Integrated Watershed Management Plan

A big thank-you to all the members of both the Water Quality, Availability and Consumptive Use working group and the Wetlands and Wetlands Loss working group!

Watch the narrated slideshow, browse the brochure or read the DRAFT Integrated Watershed Managment Plan and let us know what you think by November 15, 2017.

Download
DRAFT Integrated Watershed Management Plan
This is the DRAFT of our watershed plan. We are looking for input on it!
IWMP_170509-HIGHRES.pdf
Adobe Acrobat Document 19.0 MB
Download
Brochure for the DRAFT Integrated Watershed Management Plan
Let us know what you think!
IWMP_Brochure_web_april20.pdf
Adobe Acrobat Document 11.8 MB

Let us know what you think!

Note: Please fill out the fields marked with an asterisk.


Working Group Reports

A big thanks to all of the working group members for their input, work, time and problem solving efforts.  These reports are the work of the respective working groups and were submitted to the Mighty Peace Waterhshed Alliance's Board of Directors for review.  The Board of Directors received and reviewed these reports with their broad sector perspectives and used these reports to inform the DRAFT Integrated Watershed Management Plan for the Peace and Slave Watershed. 

Download
Report from the Wetlands and Wetlands Loss Working Group
MPWA Wetland WG Report - Final.pdf
Adobe Acrobat Document 2.0 MB
Download
Report from the Water Quality, Availability away from the Mainstem and Consumptive Use Working Group
MPWA WQ A CU Working Group Report - Fin
Adobe Acrobat Document 1.8 MB
Download
Report from the Peace River Flow Regime Working Group
MPWA Flow WG Report Final -Jan. 31.pdf
Adobe Acrobat Document 660.6 KB
Download
Report from the Non-Saline Groundwater Working Group
MPWA Groundwater WG Report Final - Jan.
Adobe Acrobat Document 1.0 MB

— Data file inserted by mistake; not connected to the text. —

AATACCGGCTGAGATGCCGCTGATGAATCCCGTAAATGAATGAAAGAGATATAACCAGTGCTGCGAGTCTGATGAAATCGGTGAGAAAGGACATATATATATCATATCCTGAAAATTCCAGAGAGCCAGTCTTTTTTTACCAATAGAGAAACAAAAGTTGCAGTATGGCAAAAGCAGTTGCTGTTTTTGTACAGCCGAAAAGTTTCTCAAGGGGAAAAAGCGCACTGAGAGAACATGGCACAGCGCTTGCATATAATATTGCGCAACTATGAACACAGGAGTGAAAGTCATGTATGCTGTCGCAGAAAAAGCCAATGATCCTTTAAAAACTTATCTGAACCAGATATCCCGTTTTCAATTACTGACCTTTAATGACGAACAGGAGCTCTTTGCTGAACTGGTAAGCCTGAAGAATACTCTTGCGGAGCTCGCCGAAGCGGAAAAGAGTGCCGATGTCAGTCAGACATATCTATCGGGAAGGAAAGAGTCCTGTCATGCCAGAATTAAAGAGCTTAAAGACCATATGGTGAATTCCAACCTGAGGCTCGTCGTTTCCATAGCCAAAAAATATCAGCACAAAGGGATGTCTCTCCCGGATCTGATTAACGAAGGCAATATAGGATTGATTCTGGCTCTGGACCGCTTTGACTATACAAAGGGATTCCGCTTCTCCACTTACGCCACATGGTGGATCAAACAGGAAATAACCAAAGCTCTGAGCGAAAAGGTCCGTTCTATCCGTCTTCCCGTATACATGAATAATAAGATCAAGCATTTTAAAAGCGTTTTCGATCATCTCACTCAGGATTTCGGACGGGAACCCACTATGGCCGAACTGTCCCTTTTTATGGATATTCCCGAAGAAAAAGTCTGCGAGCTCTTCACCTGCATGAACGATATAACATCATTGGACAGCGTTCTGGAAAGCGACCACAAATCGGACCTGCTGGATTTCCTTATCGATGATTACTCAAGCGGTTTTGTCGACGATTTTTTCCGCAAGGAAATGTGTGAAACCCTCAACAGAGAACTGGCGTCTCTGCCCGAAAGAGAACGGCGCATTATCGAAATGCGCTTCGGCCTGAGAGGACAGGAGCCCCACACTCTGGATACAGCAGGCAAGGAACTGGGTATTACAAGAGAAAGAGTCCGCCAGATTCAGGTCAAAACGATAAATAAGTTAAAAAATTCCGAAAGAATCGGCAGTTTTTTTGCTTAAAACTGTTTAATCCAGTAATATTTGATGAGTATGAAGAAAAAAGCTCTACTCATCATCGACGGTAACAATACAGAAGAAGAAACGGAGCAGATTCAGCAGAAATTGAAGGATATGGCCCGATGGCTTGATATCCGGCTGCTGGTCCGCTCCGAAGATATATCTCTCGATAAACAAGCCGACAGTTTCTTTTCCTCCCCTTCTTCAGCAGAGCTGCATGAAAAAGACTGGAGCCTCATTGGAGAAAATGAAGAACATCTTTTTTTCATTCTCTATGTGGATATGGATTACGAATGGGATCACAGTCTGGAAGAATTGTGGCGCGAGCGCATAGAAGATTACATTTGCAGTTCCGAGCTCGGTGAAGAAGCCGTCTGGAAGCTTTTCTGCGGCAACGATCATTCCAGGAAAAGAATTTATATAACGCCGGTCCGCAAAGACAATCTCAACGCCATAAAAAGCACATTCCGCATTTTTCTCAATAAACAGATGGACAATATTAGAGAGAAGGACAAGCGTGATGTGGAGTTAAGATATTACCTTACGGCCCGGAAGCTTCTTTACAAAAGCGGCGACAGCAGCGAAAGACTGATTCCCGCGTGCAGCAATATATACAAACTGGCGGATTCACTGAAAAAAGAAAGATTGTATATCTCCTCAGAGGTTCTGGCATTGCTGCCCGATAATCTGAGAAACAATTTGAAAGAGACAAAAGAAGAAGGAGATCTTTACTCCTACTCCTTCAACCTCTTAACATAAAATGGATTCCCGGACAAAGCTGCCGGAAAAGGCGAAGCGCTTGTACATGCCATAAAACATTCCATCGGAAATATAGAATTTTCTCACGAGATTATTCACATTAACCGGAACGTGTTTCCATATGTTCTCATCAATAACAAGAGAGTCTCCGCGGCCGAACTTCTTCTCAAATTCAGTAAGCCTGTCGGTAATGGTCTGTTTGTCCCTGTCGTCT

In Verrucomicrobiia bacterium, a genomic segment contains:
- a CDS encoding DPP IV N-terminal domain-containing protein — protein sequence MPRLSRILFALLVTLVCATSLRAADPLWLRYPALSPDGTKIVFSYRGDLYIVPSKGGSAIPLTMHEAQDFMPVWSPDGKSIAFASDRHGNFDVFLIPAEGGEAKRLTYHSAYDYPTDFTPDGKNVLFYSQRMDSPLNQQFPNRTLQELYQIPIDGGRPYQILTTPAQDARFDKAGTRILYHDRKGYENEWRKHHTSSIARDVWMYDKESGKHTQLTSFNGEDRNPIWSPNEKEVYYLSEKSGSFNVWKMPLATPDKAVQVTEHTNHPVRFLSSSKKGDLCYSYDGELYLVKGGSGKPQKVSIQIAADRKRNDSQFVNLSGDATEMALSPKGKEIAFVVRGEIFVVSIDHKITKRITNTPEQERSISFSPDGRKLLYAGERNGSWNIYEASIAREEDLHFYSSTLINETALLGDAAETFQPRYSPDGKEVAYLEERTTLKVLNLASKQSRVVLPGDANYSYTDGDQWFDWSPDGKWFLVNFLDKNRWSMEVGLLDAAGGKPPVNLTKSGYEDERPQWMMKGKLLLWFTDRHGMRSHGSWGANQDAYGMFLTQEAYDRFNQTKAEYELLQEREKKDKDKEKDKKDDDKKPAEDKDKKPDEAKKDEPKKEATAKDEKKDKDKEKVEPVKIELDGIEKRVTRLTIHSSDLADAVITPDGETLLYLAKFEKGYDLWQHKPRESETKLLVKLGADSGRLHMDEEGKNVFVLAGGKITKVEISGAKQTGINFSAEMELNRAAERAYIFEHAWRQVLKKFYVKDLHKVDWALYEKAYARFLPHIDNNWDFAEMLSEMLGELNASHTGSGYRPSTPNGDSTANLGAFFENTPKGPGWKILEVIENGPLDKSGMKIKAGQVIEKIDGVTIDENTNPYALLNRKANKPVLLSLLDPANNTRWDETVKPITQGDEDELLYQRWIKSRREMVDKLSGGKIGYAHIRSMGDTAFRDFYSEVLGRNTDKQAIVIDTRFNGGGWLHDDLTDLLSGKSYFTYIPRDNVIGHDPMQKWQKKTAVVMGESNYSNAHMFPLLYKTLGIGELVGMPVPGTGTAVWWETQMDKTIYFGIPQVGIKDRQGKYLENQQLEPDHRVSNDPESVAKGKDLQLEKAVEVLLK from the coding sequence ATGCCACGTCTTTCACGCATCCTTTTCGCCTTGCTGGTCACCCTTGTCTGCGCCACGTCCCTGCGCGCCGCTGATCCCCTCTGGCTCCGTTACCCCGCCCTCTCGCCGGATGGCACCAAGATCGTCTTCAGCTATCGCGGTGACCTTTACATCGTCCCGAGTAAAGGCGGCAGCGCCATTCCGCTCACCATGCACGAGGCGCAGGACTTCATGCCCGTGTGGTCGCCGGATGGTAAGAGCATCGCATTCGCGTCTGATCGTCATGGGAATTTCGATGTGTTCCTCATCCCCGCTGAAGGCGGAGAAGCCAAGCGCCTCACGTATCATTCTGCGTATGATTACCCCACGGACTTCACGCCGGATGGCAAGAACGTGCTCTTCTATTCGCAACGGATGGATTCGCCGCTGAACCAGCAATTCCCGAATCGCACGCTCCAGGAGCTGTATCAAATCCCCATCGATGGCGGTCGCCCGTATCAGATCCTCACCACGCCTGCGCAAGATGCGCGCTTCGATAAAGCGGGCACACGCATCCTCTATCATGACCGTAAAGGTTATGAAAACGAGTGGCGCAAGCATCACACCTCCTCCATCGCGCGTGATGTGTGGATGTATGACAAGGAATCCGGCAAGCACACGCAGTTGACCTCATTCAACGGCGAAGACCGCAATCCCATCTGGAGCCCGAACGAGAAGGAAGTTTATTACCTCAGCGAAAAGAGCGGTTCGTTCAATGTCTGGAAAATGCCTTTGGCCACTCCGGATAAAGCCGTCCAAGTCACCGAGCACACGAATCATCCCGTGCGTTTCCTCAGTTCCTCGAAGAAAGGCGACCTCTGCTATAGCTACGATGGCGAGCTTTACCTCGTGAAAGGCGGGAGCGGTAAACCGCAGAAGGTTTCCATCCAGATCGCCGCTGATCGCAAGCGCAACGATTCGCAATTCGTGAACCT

Come to the Annual General Meeting for the Public Release of the Draft Integrated Watershed Management Plan.  It is Draft because we are still looking for feedback and welcome any comments.  Copies will be made available starting at the AGM.


Watershed Management - Let's talk!

Here are some of the places that we are out talking about our water resources.

 

Canadian Association of Petroleum Producers Water Policy Group - March 27, 2017

Alberta Environment and Parks staff - January 30, 2017

Bigstone Cree Nation and MD of Opportunity - January 25, 2017 in Wabasca

Water North Coaltion - January 19, 2017 in Valleyview

North Peace Tribal Council - January 12, 2017 in Fort Vermilion

Wapiti Area Synergy Partnership - December 13, 2016 7-9 pm at Helen E. Taylor School in Wembley

Google group: https://groups.google.com/forum/#!forum/wapitiasp

Facebook: https://www.facebook.com/Wapitiasp/

Grimshaw Gravels Aquifer Management Advisory Association - December 9, 2016

 

High Level - November 29, 2016


Working Groups are working

Non-saline Groundwater

MPWA is interested in better understanding our groundwater resources and fostering proactive management. This working group is exploring our non-saline groundwater (fresh water in the ground) resources.  Understanding these resources is the first step to identifying needs, risks and potential solutions.

 

 

 

 

 

 

 

Graphic credit: Alberta Geological Survey

Seat Name